Tele Santana’s legacy will show up in this World Cup.

The 1994 World Cup final between Italy and Brazil, turned out to be in my mind the least interesting match of the whole tournament. Gone was the dazzling flair and showmanship of previous Brazilian squads. In place was this team whose only intention was ball possession. There were spells that one slept through. I remember being absolutely livid with the type of play that was going on. And the Italians whose best offence is their defence were only to happy to see this Brazilian side. The match dragged on and on and ended in a penalty shoot out, mercifully ending the snoozefest. Brazil won playing German football. It was a terrible sight to see.
It was all part of a new thinking introduced by Mario Zagalo and Carlos Alberto Parriera, following the defensive breakdowns of the Tele Santana coached Brazilian squads of 1982 and 1986, that played exhilarating offense, sweeping all opposing teams aside only to be let down by a porous defence. It was a joy to see the talents of players like Zico, Eder, Falcao, Junior, Socrates being let loose and unfettered on the field.
But the memory of those defeats cut deeply into the Brazilian soccer psyche. And so began the evolution to ball possession and efficiency. And at all costs winning the World Cup. Carlos Alberto Parreira and his assistant, Mario Zagalo were given the task of introducing those changes. Artistry was kept in check, no more exuberant displays of ball skills. It was better to be pedantic and pedestrian. And the enforcer was Dunga, the 1994 Brazilian captain, the archetype of the new Brazilian player. Dunga famously declared that the days of El Jogo Bonito was over. “This is the Brazil of sweat and sacrifice.” Dunga even looked the part with his close cropped hair and hatchet features. The Howie Long of soccer.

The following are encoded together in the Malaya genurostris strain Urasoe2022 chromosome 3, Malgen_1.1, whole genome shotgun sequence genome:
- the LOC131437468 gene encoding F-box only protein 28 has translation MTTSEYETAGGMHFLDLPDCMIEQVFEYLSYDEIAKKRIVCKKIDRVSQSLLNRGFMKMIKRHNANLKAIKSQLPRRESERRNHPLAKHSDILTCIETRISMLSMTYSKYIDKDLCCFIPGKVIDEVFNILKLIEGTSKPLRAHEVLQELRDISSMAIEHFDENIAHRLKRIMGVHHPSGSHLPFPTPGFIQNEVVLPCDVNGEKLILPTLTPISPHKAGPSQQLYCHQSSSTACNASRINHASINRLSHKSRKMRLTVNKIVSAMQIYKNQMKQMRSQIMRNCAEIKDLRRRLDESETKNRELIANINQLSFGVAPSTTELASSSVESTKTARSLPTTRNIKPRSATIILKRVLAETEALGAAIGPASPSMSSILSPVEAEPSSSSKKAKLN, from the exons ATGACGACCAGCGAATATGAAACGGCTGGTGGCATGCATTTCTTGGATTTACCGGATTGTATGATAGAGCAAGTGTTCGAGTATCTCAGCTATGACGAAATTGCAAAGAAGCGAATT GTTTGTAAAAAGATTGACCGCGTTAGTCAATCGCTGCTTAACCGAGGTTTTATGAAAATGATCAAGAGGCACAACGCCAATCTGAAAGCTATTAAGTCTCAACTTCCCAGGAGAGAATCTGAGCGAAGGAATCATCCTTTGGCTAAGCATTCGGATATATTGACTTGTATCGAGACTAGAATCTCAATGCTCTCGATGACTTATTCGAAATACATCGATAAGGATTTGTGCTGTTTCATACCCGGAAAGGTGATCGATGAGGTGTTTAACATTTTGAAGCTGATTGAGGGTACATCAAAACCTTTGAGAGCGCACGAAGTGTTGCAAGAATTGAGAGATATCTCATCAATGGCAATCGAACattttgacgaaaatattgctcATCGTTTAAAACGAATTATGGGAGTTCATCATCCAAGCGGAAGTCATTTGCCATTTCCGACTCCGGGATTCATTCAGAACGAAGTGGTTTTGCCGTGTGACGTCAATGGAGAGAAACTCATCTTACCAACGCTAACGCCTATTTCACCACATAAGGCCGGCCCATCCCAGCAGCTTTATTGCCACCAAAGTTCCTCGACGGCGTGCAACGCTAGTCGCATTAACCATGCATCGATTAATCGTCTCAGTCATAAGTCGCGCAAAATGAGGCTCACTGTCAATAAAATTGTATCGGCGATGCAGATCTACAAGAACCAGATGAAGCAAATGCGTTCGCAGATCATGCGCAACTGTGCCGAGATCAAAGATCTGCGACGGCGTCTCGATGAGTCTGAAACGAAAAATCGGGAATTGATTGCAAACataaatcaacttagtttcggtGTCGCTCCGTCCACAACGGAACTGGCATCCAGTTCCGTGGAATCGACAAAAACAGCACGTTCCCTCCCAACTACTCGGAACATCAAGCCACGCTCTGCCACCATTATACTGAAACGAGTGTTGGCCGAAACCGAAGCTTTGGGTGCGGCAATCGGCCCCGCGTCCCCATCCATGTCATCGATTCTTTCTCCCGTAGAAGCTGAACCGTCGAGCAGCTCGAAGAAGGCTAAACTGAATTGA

And so the days of Tele Santana inspired football was over. “I would rather win playing well than lose playing badly,” was his catch phrase. Under Parreira and Zagalo, it was, “Take the ball to the bank and keep it under lock and key.”
And for soccer purists the dark days began. For Brazilian soccer it was a transition. The 2002 World Cup showed a tentative Brazil playing a hapless German squad. But even the occasional flair and showmanship that Ronaldinho and Ronaldo brought was enough to overcome the Germans.
But nobody can keep the Brazilians down for long. And Tele Santana’s mantra resonates pretty deeply with the current crop of players like Ronaldinho, Ronaldo, Cafu, and Kaka. So look out for El Jogo Bonito in this World Cup. There is no better way to remember Tele Santana’s legacy. And I am sure Zico is doing the same with the Japanese squad.

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